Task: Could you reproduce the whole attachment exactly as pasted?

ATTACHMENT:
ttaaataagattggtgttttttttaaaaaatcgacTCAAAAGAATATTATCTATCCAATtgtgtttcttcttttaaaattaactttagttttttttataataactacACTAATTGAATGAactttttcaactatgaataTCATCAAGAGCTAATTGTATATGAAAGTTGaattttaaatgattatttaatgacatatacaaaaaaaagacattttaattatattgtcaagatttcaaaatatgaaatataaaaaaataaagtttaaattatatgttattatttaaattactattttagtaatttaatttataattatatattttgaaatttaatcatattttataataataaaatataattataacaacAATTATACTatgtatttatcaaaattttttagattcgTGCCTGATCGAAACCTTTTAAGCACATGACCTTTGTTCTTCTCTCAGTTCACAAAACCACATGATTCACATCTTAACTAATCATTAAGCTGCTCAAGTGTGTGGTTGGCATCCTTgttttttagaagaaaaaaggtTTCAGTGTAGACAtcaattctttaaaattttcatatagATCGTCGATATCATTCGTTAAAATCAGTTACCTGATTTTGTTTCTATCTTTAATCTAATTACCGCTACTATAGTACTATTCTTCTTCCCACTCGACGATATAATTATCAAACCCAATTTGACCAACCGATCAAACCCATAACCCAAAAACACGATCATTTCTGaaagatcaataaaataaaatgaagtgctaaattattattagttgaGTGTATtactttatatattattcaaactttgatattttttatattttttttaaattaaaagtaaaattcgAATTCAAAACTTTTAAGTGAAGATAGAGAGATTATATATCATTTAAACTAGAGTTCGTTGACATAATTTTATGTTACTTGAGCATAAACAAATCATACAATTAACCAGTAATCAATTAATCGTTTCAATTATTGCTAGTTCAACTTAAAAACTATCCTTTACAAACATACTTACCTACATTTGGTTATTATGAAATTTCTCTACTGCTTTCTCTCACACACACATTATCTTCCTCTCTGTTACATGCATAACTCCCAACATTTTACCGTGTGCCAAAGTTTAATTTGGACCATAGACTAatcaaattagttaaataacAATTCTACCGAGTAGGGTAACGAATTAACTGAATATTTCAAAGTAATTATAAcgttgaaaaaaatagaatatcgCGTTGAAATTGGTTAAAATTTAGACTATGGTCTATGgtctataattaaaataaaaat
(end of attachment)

ttaaataagattggtgttttttttaaaaaatcgacTCAAAAGAATATTATCTATCCAATtgtgtttcttcttttaaaattaactttagttttttttataataactacACTAATTGAATGAactttttcaactatgaataTCATCAAGAGCTAATTGTATATGAAAGTTGaattttaaatgattatttaatgacatatacaaaaaaaagacattttaattatattgtcaagatttcaaaatatgaaatataaaaaaataaagtttaaattatatgttattatttaaattactattttagtaatttaatttataattatatattttgaaatttaatcatattttataataataaaatataattataacaacAATTATACTatgtatttatcaaaattttttagattcgTGCCTGATCGAAACCTTTTAAGCACATGACCTTTGTTCTTCTCTCAGTTCACAAAACCACATGATTCACATCTTAACTAATCATTAAGCTGCTCAAGTGTGTGGTTGGCATCCTTgttttttagaagaaaaaaggtTTCAGTGTAGACAtcaattctttaaaattttcatatagATCGTCGATATCATTCGTTAAAATCAGTTACCTGATTTTGTTTCTATCTTTAATCTAATTACCGCTACTATAGTACTATTCTTCTTCCCACTCGACGATATAATTATCAAACCCAATTTGACCAACCGATCAAACCCATAACCCAAAAACACGATCATTTCTGaaagatcaataaaataaaatgaagtgctaaattattattagttgaGTGTATtactttatatattattcaaactttgatattttttatattttttttaaattaaaagtaaaattcgAATTCAAAACTTTTAAGTGAAGATAGAGAGATTATATATCATTTAAACTAGAGTTCGTTGACATAATTTTATGTTACTTGAGCATAAACAAATCATACAATTAACCAGTAATCAATTAATCGTTTCAATTATTGCTAGTTCAACTTAAAAACTATCCTTTACAAACATACTTACCTACATTTGGTTATTATGAAATTTCTCTACTGCTTTCTCTCACACACACATTATCTTCCTCTCTGTTACATGCATAACTCCCAACATTTTACCGTGTGCCAAAGTTTAATTTGGACCATAGACTAatcaaattagttaaataacAATTCTACCGAGTAGGGTAACGAATTAACTGAATATTTCAAAGTAATTATAAcgttgaaaaaaatagaatatcgCGTTGAAATTGGTTAAAATTTAGACTATGGTCTATGgtctataattaaaataaaaat